For me, the instrumental songs on this album are highly enjoyable. The best way to experience them too is with a set of good headphones, as you can pick up all the little details. Childers dropped this album at the perfect time of year too, as the backdrop of colorful trees and a crisp autumn breeze suit these songs well. I would also be remiss if I didn’t mention that Dom Flemons and The Pickin’ Crew are part of this album, as their contributions are most certainly as important as Childers’ fiddle playing to what makes this album sound so damn good.

The gentle plucking of “Send in the Clowns” that begins the album is such a warm and inviting sound that grabs a hold of you and doesn’t let go. The frenetic “Squirrel Hunter” creates a feeling of excitement and adventure. I swore I’ve heard this in a video game I’ve played before, but I can’t quite put my finger on it. Hearing “Sludge River Stomp” on headphones for the first time made me do a double take, as it’s heavy and pounding background made me believe somebody was beating on my floor. It’s fantastic. I guess that’s the sound one should expect with a song title like this. The fluttering and melodic “Midnight on the Water” just showers right over you and “Bonaparte’s Retreat” provides that final frenetic burst of fiddle to build up to the album’s concluding climax.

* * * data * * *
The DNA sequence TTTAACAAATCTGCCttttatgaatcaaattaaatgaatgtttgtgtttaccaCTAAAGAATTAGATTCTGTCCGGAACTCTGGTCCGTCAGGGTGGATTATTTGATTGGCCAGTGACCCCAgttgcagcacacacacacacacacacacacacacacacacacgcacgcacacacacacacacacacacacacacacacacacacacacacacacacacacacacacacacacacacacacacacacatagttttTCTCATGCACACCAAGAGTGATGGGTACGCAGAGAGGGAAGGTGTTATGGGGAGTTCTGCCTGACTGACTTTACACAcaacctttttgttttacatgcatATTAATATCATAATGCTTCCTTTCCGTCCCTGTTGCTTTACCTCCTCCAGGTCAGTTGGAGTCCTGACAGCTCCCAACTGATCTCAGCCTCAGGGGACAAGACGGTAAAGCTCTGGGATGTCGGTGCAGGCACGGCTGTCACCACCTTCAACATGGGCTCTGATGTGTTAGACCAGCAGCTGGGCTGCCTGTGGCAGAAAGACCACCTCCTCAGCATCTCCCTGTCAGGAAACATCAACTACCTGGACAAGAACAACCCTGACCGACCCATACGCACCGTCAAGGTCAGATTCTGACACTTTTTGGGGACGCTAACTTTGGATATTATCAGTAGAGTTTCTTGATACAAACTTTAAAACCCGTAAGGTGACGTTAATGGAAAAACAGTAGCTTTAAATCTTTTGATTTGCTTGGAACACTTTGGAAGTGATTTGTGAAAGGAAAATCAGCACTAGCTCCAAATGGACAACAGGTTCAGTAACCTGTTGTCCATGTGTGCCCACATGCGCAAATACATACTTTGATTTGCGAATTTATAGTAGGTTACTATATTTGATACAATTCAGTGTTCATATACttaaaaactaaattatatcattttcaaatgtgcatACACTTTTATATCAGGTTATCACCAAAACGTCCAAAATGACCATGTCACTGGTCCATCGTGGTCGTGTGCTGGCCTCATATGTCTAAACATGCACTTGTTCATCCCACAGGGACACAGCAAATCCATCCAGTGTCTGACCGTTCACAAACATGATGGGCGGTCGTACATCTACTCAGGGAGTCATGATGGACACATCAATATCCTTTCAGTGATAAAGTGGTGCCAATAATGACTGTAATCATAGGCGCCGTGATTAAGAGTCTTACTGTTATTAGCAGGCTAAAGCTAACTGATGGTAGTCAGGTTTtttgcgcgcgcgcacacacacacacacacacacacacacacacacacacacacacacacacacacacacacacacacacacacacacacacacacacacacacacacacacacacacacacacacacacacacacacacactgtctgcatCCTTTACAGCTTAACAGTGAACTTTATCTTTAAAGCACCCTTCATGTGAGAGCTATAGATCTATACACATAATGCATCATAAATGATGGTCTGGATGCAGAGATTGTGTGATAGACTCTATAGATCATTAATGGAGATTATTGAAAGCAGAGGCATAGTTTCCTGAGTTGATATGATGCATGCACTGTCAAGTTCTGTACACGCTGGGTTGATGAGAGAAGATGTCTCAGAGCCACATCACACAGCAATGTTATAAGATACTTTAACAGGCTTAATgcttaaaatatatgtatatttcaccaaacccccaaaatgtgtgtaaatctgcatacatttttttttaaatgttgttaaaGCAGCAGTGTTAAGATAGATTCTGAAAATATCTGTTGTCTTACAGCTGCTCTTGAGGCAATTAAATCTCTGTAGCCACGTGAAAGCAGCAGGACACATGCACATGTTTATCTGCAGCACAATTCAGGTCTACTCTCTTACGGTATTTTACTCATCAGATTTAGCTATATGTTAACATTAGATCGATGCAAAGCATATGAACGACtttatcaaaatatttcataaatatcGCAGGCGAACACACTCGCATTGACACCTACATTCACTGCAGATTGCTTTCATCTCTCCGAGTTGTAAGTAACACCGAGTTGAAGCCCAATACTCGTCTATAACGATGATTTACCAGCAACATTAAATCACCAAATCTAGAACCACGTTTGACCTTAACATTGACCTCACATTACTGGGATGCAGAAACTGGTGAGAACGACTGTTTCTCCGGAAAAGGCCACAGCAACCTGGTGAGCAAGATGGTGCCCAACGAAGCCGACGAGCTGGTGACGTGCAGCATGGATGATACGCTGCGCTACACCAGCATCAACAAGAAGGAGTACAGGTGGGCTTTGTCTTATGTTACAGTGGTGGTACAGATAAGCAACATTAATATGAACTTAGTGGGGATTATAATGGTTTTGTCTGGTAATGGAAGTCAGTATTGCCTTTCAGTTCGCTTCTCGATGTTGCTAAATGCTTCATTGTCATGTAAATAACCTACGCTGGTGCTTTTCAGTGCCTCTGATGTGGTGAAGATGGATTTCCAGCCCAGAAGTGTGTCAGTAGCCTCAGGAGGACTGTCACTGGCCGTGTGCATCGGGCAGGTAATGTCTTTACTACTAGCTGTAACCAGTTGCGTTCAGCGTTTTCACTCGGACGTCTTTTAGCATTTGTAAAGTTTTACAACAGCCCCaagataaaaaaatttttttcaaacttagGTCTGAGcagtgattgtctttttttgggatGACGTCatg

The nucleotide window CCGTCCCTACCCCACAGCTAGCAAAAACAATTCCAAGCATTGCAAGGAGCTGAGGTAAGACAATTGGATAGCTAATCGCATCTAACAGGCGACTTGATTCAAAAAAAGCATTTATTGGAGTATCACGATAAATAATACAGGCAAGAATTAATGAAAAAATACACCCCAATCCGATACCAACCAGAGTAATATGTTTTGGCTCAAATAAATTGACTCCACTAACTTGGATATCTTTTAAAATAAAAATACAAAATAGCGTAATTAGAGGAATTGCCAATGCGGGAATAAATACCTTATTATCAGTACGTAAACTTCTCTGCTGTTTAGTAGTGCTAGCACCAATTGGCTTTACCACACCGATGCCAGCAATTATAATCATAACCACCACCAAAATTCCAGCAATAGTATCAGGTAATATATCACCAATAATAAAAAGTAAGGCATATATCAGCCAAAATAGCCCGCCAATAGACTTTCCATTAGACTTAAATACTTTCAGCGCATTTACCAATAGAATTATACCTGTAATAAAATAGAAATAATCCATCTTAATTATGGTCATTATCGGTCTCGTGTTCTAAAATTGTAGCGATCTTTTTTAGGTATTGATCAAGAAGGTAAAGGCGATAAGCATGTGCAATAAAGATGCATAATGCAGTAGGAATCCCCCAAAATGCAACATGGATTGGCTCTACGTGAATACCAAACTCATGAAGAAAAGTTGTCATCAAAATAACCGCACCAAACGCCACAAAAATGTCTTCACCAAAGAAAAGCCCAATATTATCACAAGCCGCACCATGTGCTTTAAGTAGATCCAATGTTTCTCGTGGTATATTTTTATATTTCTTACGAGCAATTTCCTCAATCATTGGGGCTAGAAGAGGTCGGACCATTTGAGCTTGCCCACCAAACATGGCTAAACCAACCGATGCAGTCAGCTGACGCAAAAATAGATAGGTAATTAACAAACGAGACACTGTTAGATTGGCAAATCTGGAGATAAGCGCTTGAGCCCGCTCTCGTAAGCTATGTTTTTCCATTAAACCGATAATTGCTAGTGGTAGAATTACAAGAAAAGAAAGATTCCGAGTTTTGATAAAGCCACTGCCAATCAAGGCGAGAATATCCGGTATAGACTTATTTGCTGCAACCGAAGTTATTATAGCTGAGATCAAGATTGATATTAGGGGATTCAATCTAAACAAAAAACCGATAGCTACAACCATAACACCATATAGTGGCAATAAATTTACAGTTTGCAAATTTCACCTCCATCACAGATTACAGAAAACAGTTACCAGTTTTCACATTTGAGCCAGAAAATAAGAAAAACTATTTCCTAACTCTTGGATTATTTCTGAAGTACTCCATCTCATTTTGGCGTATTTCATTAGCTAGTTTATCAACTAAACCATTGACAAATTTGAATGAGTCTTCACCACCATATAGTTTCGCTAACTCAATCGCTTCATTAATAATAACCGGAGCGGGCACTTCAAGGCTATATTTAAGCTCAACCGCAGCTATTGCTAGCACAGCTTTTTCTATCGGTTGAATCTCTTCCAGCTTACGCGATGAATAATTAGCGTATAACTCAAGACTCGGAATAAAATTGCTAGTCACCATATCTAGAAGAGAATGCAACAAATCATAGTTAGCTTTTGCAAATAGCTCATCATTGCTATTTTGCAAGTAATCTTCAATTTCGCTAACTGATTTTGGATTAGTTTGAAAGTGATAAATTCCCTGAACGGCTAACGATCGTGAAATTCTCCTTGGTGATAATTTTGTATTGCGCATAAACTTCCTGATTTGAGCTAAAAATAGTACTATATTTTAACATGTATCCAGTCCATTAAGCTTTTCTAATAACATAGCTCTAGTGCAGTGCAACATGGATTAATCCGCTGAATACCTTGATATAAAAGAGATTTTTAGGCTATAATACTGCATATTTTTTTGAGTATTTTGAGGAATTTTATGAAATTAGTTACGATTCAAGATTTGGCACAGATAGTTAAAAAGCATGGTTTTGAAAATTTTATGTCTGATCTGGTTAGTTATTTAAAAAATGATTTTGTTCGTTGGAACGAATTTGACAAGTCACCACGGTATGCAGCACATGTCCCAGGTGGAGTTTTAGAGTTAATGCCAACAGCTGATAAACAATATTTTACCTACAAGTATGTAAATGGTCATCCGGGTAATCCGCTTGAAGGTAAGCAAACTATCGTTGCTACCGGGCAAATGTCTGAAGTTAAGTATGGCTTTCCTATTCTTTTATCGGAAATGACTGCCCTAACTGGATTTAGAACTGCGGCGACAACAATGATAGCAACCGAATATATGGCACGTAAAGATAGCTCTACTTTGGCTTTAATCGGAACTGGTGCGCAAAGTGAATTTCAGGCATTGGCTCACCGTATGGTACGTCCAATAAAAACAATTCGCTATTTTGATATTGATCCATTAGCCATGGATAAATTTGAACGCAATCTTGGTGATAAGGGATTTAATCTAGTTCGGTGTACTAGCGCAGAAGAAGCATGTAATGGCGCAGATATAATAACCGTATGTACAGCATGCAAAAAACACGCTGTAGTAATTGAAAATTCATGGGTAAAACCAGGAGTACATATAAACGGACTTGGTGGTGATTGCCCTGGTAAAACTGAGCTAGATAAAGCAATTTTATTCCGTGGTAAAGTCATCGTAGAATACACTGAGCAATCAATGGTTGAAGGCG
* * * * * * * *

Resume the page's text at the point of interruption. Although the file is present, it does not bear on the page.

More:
The concluding song, the album’s title track, is what ties all this together and is ultimately what makes this album brilliant. Very rarely does one look at an album and determine that one song is what defines it. But I can’t name another album off the top of my head that utilizes the concept Tyler Childers uses with Long Violent History. In a way I look at the first eight instrumental songs as the prelude to the album itself and “Long Violent History” being the album. Childers could have easily cobbled together a few more songs and made an EP to tide listeners over. He could have just done an instrumental album too. But instead he very deliberately gave us an album with this unique presentation and I can’t help but marvel at the execution.